While it is, indeed, true that some people have much more success in recruitment then others,  this happens, most of the times, due to their abilities slowly developed over the course of time and multiple errors.

How do you make up your mind when confronted with a decision? Well, people tend to prefer one of the two following approaches:

One of these approaches is using the “gut feeling”, that has been proven to be successful for them over the years. The main problem with this approach is that it can never be reliable enough. No matter how many times it helped you make the right decision, it will still be just a game of dice next time you use it. And, on top of that, have you ever considered what exactly is this gut feeling and how does it work? Bruce Henderson, founder of the Boston Consulting Group, defined it as “the subconscious integration of all experiences, conditioning, and knowledge of a lifetime, including the cultural and emotional biases of that lifetime.” This doesn’t sound very professional when it comes to recruitment, does it?

The second approach that people use when facing a decision is what they imagine to be the rational analysis. This approach consists of trying to methodically examine all the available information and data in order to reach a conclusion. This may sound as unbiased as it can get, but is it?

In most cases, even while HR managers and CEOs adopt and implement programs that they believe to be free of bias, they still fall short of addressing unconscious biases. Dr. Banaji, a social psychologist at Harvard University, explains that “discrimination is veiled, not explicit, but rather more implicit, unconscious, because we ourselves are unaware of it”.

In his book, Everyday Bias, noted diversity consultant Howard J. Ross points to many studies indicating that these sorts of blindspots are ubiquitous in our lives.  “Virtually every important decision we make in life is influenced by these biases, and the more they remain in the unconscious, the less likely we are to make the best decisions we are able to make.”

Some of these biases include:

Confirmation bias: The tendency for people to seek out information that conforms to their preexisting views, and ignore information that goes against their views. For example, when an interviewer forms a distinct opinion about a candidate based on a minute piece of information such as the college they attended, before the actual interview, he or she is succumbing to confirmation bias. Great candidates may not make it to the interview or be perceived as less competent than others because of these assumptions. Organizations may decrease their chances of hiring great candidates due to interviewing confirmation bias.

Ingroup bias: The tendency to favor members of your own group (or those that you have more in common with). This bias can result in making poor hiring decisions by choosing a candidate entirely based on subjective criteria such as shared interests, hobbies, education, age, professional background or even similarities of appearance or name.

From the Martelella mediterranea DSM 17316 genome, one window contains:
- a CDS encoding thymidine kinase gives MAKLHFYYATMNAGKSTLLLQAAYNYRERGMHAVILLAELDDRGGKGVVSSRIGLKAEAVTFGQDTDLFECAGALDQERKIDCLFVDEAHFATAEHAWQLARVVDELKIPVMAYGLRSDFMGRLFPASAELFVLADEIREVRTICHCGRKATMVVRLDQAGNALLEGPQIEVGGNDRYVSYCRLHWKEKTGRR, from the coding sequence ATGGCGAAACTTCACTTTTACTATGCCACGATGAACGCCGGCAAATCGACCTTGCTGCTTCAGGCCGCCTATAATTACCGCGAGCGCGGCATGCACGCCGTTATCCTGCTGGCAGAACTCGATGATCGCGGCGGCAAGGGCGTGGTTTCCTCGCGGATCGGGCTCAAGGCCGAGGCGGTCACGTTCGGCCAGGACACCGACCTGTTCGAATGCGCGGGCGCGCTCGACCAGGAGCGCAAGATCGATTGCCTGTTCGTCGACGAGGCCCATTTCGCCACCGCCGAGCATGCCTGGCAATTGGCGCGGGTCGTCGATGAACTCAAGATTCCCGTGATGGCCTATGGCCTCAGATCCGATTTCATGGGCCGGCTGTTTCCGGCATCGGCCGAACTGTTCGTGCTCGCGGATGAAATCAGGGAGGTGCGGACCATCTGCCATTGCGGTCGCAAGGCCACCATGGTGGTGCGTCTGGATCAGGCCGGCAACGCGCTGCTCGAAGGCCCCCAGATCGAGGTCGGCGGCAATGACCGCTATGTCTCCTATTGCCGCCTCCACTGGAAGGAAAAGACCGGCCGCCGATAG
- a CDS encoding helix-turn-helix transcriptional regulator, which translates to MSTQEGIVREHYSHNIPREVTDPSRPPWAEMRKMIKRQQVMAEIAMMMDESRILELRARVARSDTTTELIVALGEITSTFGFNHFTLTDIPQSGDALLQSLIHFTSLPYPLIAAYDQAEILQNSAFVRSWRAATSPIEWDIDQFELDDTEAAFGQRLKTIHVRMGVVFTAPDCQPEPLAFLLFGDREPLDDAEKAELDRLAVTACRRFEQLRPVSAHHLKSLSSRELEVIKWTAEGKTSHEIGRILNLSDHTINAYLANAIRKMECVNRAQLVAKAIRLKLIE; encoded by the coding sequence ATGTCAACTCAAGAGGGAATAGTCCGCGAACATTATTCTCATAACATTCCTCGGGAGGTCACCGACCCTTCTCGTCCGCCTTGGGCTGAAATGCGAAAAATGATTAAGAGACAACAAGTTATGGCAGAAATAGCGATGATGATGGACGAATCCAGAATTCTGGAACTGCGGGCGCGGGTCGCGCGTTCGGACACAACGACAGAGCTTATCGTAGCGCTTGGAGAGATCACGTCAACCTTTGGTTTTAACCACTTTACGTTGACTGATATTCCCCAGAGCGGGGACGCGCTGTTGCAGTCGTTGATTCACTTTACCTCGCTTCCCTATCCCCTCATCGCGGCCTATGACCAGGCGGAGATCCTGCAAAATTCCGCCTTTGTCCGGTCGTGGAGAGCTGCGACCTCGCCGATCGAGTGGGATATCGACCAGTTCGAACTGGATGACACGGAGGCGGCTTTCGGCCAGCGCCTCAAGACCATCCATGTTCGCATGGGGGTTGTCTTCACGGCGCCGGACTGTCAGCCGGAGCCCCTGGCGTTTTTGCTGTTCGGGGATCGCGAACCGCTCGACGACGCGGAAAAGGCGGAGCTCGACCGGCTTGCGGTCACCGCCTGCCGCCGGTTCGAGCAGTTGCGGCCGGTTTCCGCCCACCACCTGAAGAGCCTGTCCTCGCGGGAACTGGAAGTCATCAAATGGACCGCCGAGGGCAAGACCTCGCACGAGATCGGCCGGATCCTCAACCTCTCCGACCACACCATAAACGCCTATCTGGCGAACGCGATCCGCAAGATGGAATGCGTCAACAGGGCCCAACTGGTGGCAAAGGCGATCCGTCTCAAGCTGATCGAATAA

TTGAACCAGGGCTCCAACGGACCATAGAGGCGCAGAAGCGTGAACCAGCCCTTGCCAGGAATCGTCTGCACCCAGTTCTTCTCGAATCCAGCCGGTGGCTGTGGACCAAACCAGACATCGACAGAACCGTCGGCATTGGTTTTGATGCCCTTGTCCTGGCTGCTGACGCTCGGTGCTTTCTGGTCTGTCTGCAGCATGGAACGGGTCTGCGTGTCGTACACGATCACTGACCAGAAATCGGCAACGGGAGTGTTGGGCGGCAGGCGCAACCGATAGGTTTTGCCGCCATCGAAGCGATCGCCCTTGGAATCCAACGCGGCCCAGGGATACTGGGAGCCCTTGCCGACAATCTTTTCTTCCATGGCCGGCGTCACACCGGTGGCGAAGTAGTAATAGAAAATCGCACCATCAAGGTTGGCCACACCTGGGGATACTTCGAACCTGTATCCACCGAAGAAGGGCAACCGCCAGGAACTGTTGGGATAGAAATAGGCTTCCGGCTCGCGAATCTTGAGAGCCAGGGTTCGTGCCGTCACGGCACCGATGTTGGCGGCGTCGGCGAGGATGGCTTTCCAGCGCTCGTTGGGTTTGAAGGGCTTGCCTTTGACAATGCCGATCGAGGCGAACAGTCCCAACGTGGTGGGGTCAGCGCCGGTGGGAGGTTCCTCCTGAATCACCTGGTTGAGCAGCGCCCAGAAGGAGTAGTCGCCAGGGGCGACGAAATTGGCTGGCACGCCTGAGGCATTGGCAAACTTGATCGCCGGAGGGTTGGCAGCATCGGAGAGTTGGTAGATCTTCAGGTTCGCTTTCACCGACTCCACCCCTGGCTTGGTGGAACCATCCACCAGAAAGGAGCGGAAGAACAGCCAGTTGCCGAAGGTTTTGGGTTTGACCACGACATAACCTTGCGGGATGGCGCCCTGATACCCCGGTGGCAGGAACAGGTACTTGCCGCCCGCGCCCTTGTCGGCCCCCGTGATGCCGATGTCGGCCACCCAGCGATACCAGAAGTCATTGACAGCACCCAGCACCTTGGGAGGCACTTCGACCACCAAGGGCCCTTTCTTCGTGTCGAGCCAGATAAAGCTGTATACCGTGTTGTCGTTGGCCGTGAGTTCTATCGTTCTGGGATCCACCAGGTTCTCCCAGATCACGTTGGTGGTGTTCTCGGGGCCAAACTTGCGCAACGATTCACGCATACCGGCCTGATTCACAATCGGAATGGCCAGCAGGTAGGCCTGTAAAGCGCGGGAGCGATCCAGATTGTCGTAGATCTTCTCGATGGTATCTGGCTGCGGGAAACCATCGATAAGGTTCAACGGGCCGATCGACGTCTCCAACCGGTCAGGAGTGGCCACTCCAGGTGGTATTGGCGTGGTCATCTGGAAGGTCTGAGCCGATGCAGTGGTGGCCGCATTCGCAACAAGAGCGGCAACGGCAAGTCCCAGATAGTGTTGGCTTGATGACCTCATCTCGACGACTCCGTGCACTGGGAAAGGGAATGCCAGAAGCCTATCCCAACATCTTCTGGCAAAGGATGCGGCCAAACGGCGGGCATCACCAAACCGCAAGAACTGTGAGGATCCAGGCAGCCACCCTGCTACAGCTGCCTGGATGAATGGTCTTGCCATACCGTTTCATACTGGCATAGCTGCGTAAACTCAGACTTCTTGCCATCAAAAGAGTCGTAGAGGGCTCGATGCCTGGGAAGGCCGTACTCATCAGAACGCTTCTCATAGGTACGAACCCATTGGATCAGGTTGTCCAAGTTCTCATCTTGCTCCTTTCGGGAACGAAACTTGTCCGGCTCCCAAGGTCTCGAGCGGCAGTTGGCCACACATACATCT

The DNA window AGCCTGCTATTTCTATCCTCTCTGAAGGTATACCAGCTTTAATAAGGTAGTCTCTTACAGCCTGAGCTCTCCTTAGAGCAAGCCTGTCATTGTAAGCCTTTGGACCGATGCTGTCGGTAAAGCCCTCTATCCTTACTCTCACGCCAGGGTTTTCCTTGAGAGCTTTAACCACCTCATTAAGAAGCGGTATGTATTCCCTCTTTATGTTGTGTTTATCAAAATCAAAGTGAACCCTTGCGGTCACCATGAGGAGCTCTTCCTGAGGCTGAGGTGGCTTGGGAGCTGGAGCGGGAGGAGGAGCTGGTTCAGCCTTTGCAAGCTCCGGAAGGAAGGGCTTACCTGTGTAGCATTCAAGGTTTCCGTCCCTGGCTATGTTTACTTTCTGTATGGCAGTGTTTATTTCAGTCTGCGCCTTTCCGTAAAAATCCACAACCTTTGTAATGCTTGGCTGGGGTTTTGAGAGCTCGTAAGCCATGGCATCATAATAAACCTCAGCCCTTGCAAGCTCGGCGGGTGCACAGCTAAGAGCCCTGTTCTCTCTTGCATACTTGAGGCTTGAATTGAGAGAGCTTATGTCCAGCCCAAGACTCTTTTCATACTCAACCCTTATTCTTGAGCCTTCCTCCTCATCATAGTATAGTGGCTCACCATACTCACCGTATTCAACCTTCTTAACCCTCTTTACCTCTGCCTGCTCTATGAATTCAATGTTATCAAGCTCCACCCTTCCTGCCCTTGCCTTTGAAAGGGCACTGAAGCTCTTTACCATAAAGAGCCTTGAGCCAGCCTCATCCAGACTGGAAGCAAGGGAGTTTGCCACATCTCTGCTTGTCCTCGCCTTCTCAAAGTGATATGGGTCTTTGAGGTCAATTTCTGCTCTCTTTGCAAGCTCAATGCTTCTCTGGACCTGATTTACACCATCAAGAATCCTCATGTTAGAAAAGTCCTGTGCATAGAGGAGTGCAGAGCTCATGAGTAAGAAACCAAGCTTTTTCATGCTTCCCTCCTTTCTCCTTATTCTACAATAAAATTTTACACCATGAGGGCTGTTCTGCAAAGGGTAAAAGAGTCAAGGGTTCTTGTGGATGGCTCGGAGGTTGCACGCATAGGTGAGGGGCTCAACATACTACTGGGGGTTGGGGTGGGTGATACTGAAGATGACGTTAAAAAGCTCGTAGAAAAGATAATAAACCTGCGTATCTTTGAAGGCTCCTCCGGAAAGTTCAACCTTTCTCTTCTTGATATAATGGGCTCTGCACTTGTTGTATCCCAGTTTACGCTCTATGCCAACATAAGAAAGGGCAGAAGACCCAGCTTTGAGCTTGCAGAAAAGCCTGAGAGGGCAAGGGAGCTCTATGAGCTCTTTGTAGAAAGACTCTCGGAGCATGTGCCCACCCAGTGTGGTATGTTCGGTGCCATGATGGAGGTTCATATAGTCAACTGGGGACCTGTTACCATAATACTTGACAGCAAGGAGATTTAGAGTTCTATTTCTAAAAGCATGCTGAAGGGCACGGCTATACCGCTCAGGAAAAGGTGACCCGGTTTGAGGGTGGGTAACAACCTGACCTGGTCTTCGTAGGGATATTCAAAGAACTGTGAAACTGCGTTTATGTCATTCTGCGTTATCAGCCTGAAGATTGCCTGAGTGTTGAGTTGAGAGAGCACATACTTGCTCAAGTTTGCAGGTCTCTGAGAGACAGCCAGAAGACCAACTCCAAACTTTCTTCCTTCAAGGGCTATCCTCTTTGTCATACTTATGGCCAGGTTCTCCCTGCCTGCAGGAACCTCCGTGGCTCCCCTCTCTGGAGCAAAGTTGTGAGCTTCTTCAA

Selective perception: The process of cherry picking the information that we do like to perceive, while ignoring the ones that would contradict our beliefs. This goes hand in hand with the ingroup bias. When we find a candidate that matches our initial preferences, we tend to notice only his or hers positive features, while unconsciously filtering out all the data that would contravene our viewpoint.

Status quo bias: The fact that we would almost every time prefer the familiar things – the ones that we are already comfortable with. This bias prevents diverse hiring by making us prone to selecting the same type of employees that we have chosen in the past.

All of these could interfere with our reasoning, so what can we do in order to overcome all of these biases and use an objective judgment when recruiting candidates?

Anonymizing candidate selection is definitely helpful, but it’s far from enough. Consider using one of these methods to ensure that your organization’s hiring process is bias-free:

One way would be what Dan Hill, an internationally recognized expert on reading emotions based on facial micro expressions and the CEO of Sensory Logic, told us about at the Great People Inside Conference: The New World of Work in Romania (you can see the whole video by clicking here). “People don’t think their feelings; they feel them. So at Sensory Logic we bypass self-reported, cognitively filtered input by going straight to how people most naturally reflect and communicate their emotions: the face.”

For 16 years now, they’ve been both the pioneer and the most careful commercial  practitioner of applying facial coding as a research tool to help clients lower risks and optimize marketing, products and other business solutions. Facial coding enables them to scientifically yet non-invasively capture, quantify and analyze the emotions shown.

Another great way to make the best decisions would be to use exclusively the assessment systems in order to narrow down the number of possible candidates to only a few before you involve any human judgment. Afterwards, you can make the final decision by consulting with the HR managers that you trust the most.

Great People Inside provides easy-to-use tools and processes to attract, assess, match, select, onboard, manage, develop, benchmark and maintain workforces anywhere in the world.

Finding the right talent, the best fit for the job and your organisation, can be a very challenging task. It requires deep knowledge of your own organisation’s culture and keen understanding of the candidate’s personality, strengths, interests, work style and other characteristics. Our technology and solutions will do the work for you, helping you find employees who can flourish and reach the highest performance required to constantly bring your company forward.

Request a free demo:

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Sources:

Mlodinow, L., “Subliminal: How Your Unconscious Mind Rules Your Behavior”

www.wepow.com

www.forbes.com

www.sensorylogic.com/